“The last time there was a naked man covered in gold paint in my house it was me.” Banksy
Britain’s enigmatic street artist Bansky is up for an academy award for the film, Exit Through The Gift Shop, a documentary featuring among others, street art stars Banksy and Shepard Fairey.
If we are to accept the premise of the film (and with a prankster like Banksy we are not entirely certain that we can) it came about when the obsessive filming of street artists by eccentric Frenchman Thierry Guetta looked destined to remain in the form of stockpiled unlabeled video in unmarked tubs.
Banksy as he appears in the film concealing his identity with a dark hoodie.
Banksy took over the film project encouraging Guetta to have his own art show. Changing his name to “Mr. Brainwash” Guette then attempts to mimic Banksy’s successful crossover into the highly lucrative art world of Los Angeles. Guette becomes an overnight sensation with a wildly successful massive show featuring dubious Warhol/Banksy style works. Says Banksy, the resulting film documents “the story of how one man set out to film the unfilmable - and failed”. The Los Angeles Times calls the film, "subversive, provocative and unexpected... a hall of mirrors as unsettling as anything Lewis Carroll's Alice ever experienced".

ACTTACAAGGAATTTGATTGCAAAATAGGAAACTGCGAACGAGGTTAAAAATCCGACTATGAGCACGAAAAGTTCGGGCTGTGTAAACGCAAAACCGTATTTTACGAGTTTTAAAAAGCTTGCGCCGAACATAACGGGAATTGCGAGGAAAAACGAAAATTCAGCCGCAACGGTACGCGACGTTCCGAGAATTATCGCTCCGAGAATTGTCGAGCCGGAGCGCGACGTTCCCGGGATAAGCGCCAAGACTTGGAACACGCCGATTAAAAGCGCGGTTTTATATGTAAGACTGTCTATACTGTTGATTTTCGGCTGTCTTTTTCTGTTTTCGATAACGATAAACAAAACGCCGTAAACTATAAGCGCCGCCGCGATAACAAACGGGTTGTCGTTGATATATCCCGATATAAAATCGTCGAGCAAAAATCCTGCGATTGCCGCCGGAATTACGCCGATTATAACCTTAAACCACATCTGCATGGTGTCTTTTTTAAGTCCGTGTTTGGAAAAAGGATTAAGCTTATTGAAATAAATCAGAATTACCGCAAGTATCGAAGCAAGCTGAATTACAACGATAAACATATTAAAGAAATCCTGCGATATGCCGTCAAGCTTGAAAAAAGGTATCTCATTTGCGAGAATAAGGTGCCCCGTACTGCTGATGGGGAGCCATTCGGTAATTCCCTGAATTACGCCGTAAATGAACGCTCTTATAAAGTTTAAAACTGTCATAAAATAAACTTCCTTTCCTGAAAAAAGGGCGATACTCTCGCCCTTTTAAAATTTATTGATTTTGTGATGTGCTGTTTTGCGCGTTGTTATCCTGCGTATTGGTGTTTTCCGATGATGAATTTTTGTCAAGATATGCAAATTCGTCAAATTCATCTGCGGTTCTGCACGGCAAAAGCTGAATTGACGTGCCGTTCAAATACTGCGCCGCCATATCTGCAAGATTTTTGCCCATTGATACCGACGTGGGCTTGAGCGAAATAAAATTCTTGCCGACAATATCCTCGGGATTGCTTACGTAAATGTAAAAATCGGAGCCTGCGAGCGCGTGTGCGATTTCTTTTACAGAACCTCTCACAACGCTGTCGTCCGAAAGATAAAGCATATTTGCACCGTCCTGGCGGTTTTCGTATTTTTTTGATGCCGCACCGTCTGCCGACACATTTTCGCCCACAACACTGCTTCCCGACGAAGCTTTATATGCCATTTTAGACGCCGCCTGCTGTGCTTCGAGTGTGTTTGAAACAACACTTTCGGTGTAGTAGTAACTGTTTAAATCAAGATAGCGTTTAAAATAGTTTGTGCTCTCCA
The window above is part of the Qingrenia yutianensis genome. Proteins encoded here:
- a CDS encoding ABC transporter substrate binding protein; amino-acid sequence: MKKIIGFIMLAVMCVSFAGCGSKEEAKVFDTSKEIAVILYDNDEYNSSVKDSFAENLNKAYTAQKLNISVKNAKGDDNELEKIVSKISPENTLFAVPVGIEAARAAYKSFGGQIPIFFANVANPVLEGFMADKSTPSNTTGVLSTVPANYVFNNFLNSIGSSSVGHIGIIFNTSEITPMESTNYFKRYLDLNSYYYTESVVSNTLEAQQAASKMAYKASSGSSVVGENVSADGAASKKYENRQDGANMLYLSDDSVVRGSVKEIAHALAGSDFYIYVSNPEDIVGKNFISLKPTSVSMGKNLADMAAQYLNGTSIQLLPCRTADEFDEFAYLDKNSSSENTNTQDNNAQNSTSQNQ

How does Bansky, an artist who insists on anonymity even attend the Academy Awards, the epitome of glitz and celebrity? The Academy has refused his request to attend in disguise. Says the Academy’s executive director Bruce Davis, “The fun but disquieting scenario is that if the film wins and five guys in monkey masks come to the stage all saying, ‘I’m Banksy,’ who the hell do we give it to?” None the less Banksy seems to be lobbying for his film by doing what he does best, paying nighttime visitations to the blank walls and billboards of Hollywood.
References: The Guardian UK, New York Times
Previous posts featuring Banksy and Shepard Fairey:
Shepard Fairey: Political Art and the Politics of Appropriation
Banksy: O Little Town of Bethlehem